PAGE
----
Using Scrying To See How A Genius
John L. Waters
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November 8, 2000
© Copyright 2000 by John L. Waters.
All Rights Reserved.
Scrying is a technique used by a trained person to see
an image which he or she interprets to be the image of
a lost item, a future event, or some other important
item which can't be found by using any other method.
To help scrying work, a person learns to gaze blankly
at a featureless object such as a black mirror, the
surface of a water pool, or a crystal ball. When the
scryer is successful, images appear in the visual
field. Each image grows out of a light which the
scryer sees in the visual field. The scryer may
report what is seen to a note-taker or tape record his
or her own vocal report.
In a dream or in a vision a scryer may see images
which pertain to his own special problem. How he
relates these dream images depends on his prior
knowledge and his intuition. The images he receives
may need to be interpreted. If not, the images depict
an actual physical reality removed in space or in
Scrying and dreaming are not by themselves intuition.
In a dream and in a vision a person hallucinates
visual or auditory sensations. Later, intuition may
use the dream material to get some new idea.
Intuition associates old ideas in a new and useful
way. The dream itself usually requires intuition to
One example of using a dream to get a new and useful
idea comes from the pioneer German chemist August
Kekule's dream of fiery serpents biting their tails.
The brightness and the intensity of Kekule's dream
made it memorable to him. Several days later Kekule
intuited that the benzene molecule might not be a long
chain shape but instead might be a hexagonal shape.
Later Kekule told people how this dream of fiery
serpents biting their tails helped him overcome his
mental block and solve this specific problem.
Kekule had assumed that the structure of the benzene
molecule was linear. So his experimental laboratory
results perplexed him greatly. Kekule really needed
his dreaming mind to help him solve this problem.
You might dream of, or see in a vision some event
which transpired later. But you have other dreams or
visions which are not prophetic. So how can you tell
which one of your inner pictures is prophetic, and how
can you convince other people that your prophetic
dream is worth paying attention to? And what good is
having prophetic visions or dreams, if no one makes
any use of them?
Kekule's dream came when he was very perplexed. There
was a solution to his problem and his problem was
clearly defined to him. His many years of training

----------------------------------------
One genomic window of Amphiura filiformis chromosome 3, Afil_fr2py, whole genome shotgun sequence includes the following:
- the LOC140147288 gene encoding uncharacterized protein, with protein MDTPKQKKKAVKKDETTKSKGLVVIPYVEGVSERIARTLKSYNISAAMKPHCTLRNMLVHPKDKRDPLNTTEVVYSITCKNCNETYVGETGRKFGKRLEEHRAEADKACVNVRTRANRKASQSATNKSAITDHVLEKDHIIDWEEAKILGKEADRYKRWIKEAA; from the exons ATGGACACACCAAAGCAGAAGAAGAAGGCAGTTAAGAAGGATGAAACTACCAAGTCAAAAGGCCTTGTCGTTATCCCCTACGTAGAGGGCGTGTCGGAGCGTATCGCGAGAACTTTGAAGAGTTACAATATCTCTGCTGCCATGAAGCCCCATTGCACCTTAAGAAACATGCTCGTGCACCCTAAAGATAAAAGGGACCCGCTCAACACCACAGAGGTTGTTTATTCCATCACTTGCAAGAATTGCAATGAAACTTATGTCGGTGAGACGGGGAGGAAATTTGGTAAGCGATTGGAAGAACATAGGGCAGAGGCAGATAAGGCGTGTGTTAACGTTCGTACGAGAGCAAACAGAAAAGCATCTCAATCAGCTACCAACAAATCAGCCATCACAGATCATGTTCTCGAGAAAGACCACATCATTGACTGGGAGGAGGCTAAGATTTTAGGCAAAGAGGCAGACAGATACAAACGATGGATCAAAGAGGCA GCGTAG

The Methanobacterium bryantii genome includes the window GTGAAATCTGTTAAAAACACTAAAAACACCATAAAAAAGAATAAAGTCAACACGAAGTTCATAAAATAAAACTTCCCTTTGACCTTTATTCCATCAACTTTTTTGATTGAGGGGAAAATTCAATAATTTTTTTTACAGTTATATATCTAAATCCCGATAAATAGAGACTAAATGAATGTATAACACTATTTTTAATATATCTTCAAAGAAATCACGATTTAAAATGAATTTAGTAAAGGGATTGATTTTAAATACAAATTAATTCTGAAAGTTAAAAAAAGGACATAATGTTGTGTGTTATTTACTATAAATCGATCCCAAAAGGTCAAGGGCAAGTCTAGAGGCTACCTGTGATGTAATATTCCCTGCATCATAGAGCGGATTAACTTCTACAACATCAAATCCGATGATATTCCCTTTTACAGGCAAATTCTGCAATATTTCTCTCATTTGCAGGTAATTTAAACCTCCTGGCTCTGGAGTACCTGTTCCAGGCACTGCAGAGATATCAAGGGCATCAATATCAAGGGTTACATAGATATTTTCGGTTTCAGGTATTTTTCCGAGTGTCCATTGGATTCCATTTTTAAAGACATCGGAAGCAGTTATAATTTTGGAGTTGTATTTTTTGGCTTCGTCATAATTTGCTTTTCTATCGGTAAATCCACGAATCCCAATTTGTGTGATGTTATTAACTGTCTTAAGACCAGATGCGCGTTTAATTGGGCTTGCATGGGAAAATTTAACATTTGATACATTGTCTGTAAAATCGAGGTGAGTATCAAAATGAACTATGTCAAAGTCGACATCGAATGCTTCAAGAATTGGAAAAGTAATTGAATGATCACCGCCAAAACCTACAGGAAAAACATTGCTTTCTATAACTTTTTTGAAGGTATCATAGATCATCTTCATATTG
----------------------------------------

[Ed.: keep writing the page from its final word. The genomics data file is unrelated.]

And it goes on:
and experience in chemistry had prepared him to study
the molecular structure of benzene.
But to function better, Kekule's creative intelligence
required his dreaming intelligence. And the chemist's
effective intuition enabled him to use the dream
material to solve his problem. If Kekule hadn't been
so intuitive, he never would have connected his dream
material with the solution to his problem of defining
the molecular structure of benzene.
One naturally might think that the individuals
recognized by many people as "true prophets" have
often proven to many credible adults that they have
developed their ability to scry or dream of events
which later occured. In this way ones talent as a
prophet would be proven. Otherwise, how can people
accept the so-called prophet is truly a prophet?
But if we search the literature on prophets, we don't
find this much scrutiny in people. We only find the
people's blind faith in a charismatic person who
claims to be a prophet or who is said to be a prophet.
Even so, it ought to be intuitively obvious that
having a special talent for dreaming and visualizing
and a talent for intuition is something very different
from having a special talent for charming or fooling
A scryer's dreams and visions come as he is gazing
into a black mirror, a crystal ball, the shining
surface of water, or some other relatively featureless
surface. The scryer has been trained to use some
traditional "occult" technique to see or hear what
others can't see or hear. This can be an aid to
creativity, as when Leonardo Da Vinci often gazed at a
familiar rock wall to get new ideas for his paintings.
Scrying helps a person access his own subconscious
mind or unconscious mind. By regularly practicing
scrying a person regularly accesses his or her usually
latent or hidden unconscious ability. However scrying
has often been associated with casting spells and
other efforts to produce negative results.
In reality scrying is used by an adept to witch,
divine, or find the answer to a perplexing problem,
such as the subject for your next painting, or the
solution to your difficult problem, as Kekule used his
unconscious mind to help him solve a difficult problem
in chemistry. And because he was so successful in
pioneering organic chemistry, a great many people said
that August Kekule was a genius. But how did the man
learn how to so gracefully coordinate his many mental
By associating scrying with witchcraft and giving
witchcraft such a negative image, the scientific
cultures have prevented progress in the clear
understanding of developing and using more creative
inspiration. Furthermore, children who naturally scry
are taught that gazing blankly isn't socially
acceptible. The result is that very few young people
ever are taught anything positive about scrying and
the process of inspiration and creative genius remains
a mystery even the most honored medical scientists
don't actually know how to solve.
6:55PM Monday, November 6, 2000
John L. Waters
The information on this page represents that of
John Waters and not
necessarily that of Humboldt State University. John
Waters takes full
responsibility for the information presented.
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